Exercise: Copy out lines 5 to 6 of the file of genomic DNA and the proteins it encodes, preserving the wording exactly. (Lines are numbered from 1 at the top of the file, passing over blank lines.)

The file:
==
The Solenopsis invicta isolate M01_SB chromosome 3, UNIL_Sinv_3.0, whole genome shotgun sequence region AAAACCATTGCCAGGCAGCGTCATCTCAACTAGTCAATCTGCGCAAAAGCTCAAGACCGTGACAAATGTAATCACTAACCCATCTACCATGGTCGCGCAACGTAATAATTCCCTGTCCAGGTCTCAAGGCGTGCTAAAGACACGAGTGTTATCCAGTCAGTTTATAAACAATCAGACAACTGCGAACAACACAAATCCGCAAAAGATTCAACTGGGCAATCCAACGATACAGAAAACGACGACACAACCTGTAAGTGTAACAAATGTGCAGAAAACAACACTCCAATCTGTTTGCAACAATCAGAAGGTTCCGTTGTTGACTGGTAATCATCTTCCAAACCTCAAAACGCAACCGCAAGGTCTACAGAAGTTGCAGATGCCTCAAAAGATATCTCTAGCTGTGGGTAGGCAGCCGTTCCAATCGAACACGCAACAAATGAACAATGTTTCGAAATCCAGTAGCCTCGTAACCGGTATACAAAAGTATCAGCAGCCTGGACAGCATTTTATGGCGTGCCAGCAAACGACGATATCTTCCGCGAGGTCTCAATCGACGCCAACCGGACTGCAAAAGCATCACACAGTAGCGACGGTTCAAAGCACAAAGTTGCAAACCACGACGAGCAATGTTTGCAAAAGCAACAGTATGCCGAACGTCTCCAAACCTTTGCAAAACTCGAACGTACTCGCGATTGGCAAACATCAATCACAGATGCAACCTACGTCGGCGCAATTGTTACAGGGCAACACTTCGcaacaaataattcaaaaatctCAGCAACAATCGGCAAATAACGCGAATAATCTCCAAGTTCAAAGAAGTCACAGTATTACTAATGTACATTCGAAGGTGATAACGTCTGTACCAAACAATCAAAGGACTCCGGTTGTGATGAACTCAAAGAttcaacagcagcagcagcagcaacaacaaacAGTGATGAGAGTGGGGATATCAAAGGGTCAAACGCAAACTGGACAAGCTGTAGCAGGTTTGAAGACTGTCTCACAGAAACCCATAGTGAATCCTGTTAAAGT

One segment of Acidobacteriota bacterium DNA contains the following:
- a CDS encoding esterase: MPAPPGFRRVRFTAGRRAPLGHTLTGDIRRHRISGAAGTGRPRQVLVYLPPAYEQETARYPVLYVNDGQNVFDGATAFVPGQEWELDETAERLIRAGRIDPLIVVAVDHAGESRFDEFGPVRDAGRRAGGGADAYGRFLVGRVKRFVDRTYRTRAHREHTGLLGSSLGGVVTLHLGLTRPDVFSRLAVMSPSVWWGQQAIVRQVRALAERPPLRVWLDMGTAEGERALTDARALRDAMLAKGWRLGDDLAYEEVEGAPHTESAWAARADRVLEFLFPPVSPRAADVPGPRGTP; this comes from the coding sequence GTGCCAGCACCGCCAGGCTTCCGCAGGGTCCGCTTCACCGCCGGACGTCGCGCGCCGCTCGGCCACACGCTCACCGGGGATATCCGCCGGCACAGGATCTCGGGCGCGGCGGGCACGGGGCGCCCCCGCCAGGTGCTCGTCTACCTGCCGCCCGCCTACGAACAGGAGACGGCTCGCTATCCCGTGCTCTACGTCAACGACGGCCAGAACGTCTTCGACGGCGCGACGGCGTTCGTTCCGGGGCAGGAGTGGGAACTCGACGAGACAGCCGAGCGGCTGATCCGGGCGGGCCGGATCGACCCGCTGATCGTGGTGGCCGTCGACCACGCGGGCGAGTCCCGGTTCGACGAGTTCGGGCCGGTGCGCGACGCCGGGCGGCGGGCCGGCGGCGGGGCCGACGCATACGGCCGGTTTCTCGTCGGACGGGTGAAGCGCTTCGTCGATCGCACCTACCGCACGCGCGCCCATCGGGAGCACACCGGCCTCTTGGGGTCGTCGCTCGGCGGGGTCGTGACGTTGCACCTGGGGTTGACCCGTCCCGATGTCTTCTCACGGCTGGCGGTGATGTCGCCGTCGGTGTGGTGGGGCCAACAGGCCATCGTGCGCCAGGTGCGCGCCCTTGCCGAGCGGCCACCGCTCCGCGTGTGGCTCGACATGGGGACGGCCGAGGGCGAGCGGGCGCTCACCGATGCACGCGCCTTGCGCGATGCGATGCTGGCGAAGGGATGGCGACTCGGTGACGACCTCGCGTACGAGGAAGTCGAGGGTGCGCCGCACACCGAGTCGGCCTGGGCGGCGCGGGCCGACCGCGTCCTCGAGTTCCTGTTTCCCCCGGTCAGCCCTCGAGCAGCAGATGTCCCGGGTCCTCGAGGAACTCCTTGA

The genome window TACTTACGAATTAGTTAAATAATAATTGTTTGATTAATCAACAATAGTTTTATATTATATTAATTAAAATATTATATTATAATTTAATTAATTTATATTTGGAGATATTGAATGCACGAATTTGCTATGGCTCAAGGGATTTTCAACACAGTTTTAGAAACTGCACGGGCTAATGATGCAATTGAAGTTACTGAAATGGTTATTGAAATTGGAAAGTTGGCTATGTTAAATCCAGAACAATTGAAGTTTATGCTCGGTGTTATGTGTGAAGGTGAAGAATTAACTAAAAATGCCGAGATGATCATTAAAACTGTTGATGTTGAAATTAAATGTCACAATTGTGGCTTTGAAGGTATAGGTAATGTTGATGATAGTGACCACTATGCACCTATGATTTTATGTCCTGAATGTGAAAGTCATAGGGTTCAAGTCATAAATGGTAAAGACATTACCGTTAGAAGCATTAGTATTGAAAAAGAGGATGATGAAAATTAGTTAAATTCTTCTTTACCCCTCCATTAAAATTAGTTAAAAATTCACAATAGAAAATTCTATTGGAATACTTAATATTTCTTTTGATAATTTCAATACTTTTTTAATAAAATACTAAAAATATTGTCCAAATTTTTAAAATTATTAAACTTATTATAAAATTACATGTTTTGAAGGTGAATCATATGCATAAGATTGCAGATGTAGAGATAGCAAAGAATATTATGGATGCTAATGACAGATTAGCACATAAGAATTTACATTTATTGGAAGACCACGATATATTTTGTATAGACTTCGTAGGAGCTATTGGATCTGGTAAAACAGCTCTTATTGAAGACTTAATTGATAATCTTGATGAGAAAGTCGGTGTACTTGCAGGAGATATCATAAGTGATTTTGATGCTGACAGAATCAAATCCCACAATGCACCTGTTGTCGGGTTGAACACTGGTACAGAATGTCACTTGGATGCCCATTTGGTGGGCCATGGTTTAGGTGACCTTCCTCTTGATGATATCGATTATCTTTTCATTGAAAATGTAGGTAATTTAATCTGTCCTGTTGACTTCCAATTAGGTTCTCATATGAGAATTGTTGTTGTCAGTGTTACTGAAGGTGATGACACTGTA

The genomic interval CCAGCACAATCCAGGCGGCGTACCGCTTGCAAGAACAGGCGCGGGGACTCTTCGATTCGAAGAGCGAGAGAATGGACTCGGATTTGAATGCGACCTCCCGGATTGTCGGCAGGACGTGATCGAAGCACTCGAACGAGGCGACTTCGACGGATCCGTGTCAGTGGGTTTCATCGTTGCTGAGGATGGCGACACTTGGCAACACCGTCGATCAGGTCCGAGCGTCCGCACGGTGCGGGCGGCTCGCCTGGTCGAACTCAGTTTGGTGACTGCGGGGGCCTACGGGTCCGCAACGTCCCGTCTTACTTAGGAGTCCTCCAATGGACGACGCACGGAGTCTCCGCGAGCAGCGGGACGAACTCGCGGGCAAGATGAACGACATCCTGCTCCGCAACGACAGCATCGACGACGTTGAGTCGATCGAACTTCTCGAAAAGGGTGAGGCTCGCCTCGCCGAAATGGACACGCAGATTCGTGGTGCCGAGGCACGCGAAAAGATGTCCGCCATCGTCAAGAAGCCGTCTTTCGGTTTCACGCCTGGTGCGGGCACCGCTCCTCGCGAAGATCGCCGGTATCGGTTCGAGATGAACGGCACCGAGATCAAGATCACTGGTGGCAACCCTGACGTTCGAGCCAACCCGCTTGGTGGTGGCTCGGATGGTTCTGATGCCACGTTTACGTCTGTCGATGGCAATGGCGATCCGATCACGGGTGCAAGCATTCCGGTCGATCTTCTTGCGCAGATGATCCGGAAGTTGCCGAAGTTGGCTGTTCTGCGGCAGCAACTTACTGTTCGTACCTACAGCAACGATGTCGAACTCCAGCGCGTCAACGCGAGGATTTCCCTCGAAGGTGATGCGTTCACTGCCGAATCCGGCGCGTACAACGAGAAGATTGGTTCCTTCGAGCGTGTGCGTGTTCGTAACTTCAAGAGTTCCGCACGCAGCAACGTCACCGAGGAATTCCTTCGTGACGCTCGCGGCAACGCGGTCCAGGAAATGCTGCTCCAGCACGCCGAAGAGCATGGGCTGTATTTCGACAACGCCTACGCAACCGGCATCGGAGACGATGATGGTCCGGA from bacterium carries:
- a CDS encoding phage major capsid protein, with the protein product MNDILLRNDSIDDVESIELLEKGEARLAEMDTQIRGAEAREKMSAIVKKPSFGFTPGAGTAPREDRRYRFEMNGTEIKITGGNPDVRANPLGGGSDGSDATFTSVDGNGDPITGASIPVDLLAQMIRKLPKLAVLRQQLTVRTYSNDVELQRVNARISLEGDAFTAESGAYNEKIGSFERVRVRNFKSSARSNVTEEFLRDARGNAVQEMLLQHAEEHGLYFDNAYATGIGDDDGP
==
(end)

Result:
The genomic interval CCAGCACAATCCAGGCGGCGTACCGCTTGCAAGAACAGGCGCGGGGACTCTTCGATTCGAAGAGCGAGAGAATGGACTCGGATTTGAATGCGACCTCCCGGATTGTCGGCAGGACGTGATCGAAGCACTCGAACGAGGCGACTTCGACGGATCCGTGTCAGTGGGTTTCATCGTTGCTGAGGATGGCGACACTTGGCAACACCGTCGATCAGGTCCGAGCGTCCGCACGGTGCGGGCGGCTCGCCTGGTCGAACTCAGTTTGGTGACTGCGGGGGCCTACGGGTCCGCAACGTCCCGTCTTACTTAGGAGTCCTCCAATGGACGACGCACGGAGTCTCCGCGAGCAGCGGGACGAACTCGCGGGCAAGATGAACGACATCCTGCTCCGCAACGACAGCATCGACGACGTTGAGTCGATCGAACTTCTCGAAAAGGGTGAGGCTCGCCTCGCCGAAATGGACACGCAGATTCGTGGTGCCGAGGCACGCGAAAAGATGTCCGCCATCGTCAAGAAGCCGTCTTTCGGTTTCACGCCTGGTGCGGGCACCGCTCCTCGCGAAGATCGCCGGTATCGGTTCGAGATGAACGGCACCGAGATCAAGATCACTGGTGGCAACCCTGACGTTCGAGCCAACCCGCTTGGTGGTGGCTCGGATGGTTCTGATGCCACGTTTACGTCTGTCGATGGCAATGGCGATCCGATCACGGGTGCAAGCATTCCGGTCGATCTTCTTGCGCAGATGATCCGGAAGTTGCCGAAGTTGGCTGTTCTGCGGCAGCAACTTACTGTTCGTACCTACAGCAACGATGTCGAACTCCAGCGCGTCAACGCGAGGATTTCCCTCGAAGGTGATGCGTTCACTGCCGAATCCGGCGCGTACAACGAGAAGATTGGTTCCTTCGAGCGTGTGCGTGTTCGTAACTTCAAGAGTTCCGCACGCAGCAACGTCACCGAGGAATTCCTTCGTGACGCTCGCGGCAACGCGGTCCAGGAAATGCTGCTCCAGCACGCCGAAGAGCATGGGCTGTATTTCGACAACGCCTACGCAACCGGCATCGGAGACGATGATGGTCCGGA from bacterium carries:
- a CDS encoding phage major capsid protein, with the protein product MNDILLRNDSIDDVESIELLEKGEARLAEMDTQIRGAEAREKMSAIVKKPSFGFTPGAGTAPREDRRYRFEMNGTEIKITGGNPDVRANPLGGGSDGSDATFTSVDGNGDPITGASIPVDLLAQMIRKLPKLAVLRQQLTVRTYSNDVELQRVNARISLEGDAFTAESGAYNEKIGSFERVRVRNFKSSARSNVTEEFLRDARGNAVQEMLLQHAEEHGLYFDNAYATGIGDDDGP